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By: Bruce Luck,
I just read another great book, and this was the second time I read it. Gary D. Schmidt’s Okay for Now I first read as a reader. The next I did so as a writer.
In a nutshell, Doug is a tough kid hardened by an abusive father and two older brothers. His father’s obnoxious behavior gets him fired, forcing the family to move to stupid Marysville in upstate New York where the small town people target him as a hoodlum. But Doug is not the ruffian the town perceives him to be. There is a another side to this survivor kid who, by reaching out to others, allows himself to transcend the prejudice against him and the family he’s a product of.
This book is fantastic on many levels. The voice is striking and Schmidt absolutely nails this kid. He maintains Doug’s tough-guy persona, yet allows him to shed it and for the character to grow. The voice is true throughout and does not waver. Another thing Schmidt does nicely is to allow Doug to talk to directly to readers, as if he and they were all chatting in the same room.
Schmidt provides a strong cast of characters and the amiable Doug is willing to reach out to them. Lil is the first person to notice the skinny thug and he follows her into the public library. She is in most of his middle school classes. Her father runs the market and hires Doug to be a Saturday morning delivery boy. On his rounds, he befriends his regular customers, including a playwright and a policeman’s family. Saturday afternoons Doug is fascinated by a large book of Audubon’s drawings under glass in the library. An elderly library worker introduces Doug to art techniques, such as composition and movement in a picture, lessons that play out in various aspects of Doug’s life. And Schmidt give us teachers, some who provoke him to be the hoodlum they see him as, others who see his softer side.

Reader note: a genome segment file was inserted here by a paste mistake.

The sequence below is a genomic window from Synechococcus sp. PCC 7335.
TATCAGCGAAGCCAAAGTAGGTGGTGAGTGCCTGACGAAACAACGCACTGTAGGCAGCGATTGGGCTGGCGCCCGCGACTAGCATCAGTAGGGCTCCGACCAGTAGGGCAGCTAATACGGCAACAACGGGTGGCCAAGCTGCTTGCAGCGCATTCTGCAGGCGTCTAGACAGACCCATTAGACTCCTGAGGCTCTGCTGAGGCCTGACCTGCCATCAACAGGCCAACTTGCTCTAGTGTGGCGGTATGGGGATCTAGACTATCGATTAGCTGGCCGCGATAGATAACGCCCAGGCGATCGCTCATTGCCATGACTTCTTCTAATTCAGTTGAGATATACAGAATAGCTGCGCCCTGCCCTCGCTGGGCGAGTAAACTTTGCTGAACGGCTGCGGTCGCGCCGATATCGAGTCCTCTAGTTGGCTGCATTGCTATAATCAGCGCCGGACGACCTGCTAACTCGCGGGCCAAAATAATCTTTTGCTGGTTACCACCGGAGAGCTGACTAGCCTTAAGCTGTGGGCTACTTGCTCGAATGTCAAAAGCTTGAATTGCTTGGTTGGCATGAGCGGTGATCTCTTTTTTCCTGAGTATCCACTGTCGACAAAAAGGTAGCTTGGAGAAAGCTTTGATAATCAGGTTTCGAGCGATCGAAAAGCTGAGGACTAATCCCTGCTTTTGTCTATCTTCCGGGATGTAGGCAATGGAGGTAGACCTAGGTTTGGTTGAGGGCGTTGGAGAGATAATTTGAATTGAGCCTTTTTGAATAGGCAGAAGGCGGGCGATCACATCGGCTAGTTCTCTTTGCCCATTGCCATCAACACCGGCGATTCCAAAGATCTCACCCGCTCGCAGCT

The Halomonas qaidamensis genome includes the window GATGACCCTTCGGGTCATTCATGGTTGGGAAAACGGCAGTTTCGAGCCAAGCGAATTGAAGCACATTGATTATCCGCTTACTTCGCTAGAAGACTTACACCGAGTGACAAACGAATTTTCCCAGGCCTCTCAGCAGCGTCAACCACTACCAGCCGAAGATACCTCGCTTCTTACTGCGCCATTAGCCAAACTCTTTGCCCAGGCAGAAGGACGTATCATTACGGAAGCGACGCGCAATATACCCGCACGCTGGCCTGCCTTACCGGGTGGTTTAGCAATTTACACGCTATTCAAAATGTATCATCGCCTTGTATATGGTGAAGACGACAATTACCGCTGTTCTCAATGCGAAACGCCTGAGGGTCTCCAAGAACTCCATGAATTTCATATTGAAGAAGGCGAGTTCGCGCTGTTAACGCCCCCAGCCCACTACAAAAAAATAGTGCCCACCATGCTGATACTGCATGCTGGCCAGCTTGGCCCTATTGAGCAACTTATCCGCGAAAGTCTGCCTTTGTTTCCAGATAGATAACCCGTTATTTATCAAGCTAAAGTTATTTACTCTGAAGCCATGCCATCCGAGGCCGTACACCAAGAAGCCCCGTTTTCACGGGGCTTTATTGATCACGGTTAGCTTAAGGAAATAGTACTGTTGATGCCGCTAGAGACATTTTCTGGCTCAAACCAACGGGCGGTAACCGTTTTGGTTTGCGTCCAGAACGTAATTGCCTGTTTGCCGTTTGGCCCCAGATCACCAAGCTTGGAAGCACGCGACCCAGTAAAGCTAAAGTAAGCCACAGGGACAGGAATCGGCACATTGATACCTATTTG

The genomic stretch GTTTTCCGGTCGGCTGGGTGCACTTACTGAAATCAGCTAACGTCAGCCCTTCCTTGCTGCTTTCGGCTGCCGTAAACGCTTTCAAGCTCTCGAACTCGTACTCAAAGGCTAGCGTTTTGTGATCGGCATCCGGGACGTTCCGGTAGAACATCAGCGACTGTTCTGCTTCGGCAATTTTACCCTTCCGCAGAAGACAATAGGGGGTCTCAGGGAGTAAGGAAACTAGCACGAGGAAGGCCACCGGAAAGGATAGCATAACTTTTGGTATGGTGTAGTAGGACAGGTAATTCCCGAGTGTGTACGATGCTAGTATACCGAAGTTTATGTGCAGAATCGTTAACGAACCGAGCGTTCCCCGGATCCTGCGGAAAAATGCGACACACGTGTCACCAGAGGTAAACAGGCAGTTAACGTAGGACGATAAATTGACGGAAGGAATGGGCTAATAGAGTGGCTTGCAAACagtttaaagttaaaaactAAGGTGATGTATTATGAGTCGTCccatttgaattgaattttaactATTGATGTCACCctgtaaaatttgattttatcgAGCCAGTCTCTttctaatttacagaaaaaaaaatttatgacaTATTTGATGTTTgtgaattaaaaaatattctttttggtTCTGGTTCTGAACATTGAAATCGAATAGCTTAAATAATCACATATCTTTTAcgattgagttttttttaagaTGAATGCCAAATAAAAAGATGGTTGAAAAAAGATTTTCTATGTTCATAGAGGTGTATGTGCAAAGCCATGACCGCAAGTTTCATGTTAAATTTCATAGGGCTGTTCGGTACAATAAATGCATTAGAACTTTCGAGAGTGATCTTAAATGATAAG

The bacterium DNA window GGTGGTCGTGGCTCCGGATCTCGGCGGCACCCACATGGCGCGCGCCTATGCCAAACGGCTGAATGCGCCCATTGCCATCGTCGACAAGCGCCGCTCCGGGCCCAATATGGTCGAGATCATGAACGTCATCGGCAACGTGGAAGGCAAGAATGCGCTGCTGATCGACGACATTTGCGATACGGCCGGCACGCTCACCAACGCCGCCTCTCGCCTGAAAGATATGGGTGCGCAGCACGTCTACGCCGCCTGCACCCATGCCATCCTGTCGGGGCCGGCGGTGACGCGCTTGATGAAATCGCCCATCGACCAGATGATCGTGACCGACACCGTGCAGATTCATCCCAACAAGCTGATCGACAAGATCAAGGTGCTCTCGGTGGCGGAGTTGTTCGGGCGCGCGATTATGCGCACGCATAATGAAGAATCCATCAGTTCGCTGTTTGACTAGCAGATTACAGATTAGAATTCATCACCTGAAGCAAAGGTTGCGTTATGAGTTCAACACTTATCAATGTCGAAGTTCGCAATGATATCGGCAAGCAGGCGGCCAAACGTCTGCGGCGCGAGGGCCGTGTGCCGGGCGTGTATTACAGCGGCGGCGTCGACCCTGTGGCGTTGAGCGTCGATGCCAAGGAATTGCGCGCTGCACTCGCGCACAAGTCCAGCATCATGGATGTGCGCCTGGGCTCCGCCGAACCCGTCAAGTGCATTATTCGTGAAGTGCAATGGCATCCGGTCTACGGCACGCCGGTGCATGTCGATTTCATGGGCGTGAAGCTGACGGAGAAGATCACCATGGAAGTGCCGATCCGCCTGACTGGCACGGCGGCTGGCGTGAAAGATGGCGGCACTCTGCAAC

I don’t know what’s more critical to craft a good story, voice or character. I suppose it should have both.
By: Hazel Mitchell,
Blog: Hazel Mitchell
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HOW DO I KNOW WHAT MY STYLE IS?
and the second question
HOW DO I GET ONE?
And here's the thing - most of us already have a style.
Writer's call it VOICE. 'What is our voice? Where does it come from?
How do we capture it and nurture it and grow it?'
As a writer VOICE is the choices we make, the words we use, the cadence, the point of view,
the quality that makes the writing unique - and recognizable.
And emerging illustrators struggle with all the same issues, especially the 'recognizable' one.
The one that will make us
STAND OUT FROM THE REST.
This past weekend, I attended a writer’s workshop where we had a first pages critique session. That’s when an author panel hears the first 200 to 300 words of a manuscript, and then gives feedback to attendees. Basically, what these published experts ask themselves is, “Would I keep reading after this first page?”
You don’t have to write for children to learn a lot from first page critiques. And you don’t have to write a novel, either. Because the point of a first page is always the same: you have to grab your reader right from the very beginning!
Two hundred and fifty words. That’s the average number of words in that first page. Geez, that’s not much. But that’s all that you, the writer, have to grab that editor or agent or publisher before he or she moves on to the next manuscript. So how do you make every word count?
Here are the top suggestions I heard during the critiques, and the discussion that followed:
“You don’t have to explain the whole plot on the first page, but you do have to give an idea of what the story is about.”
Don’t fill up your entire first page with lovely description of your setting. You can weave that lovely description into the plot (what the story is about). Whoever or whatever is mentioned in the first page should be important to your plot (what the story is about). Resist the temptation to throw in anything that doesn’t relate to…yeah, I think you know what’s coming: What the story is about. Which brings me to the next suggestion.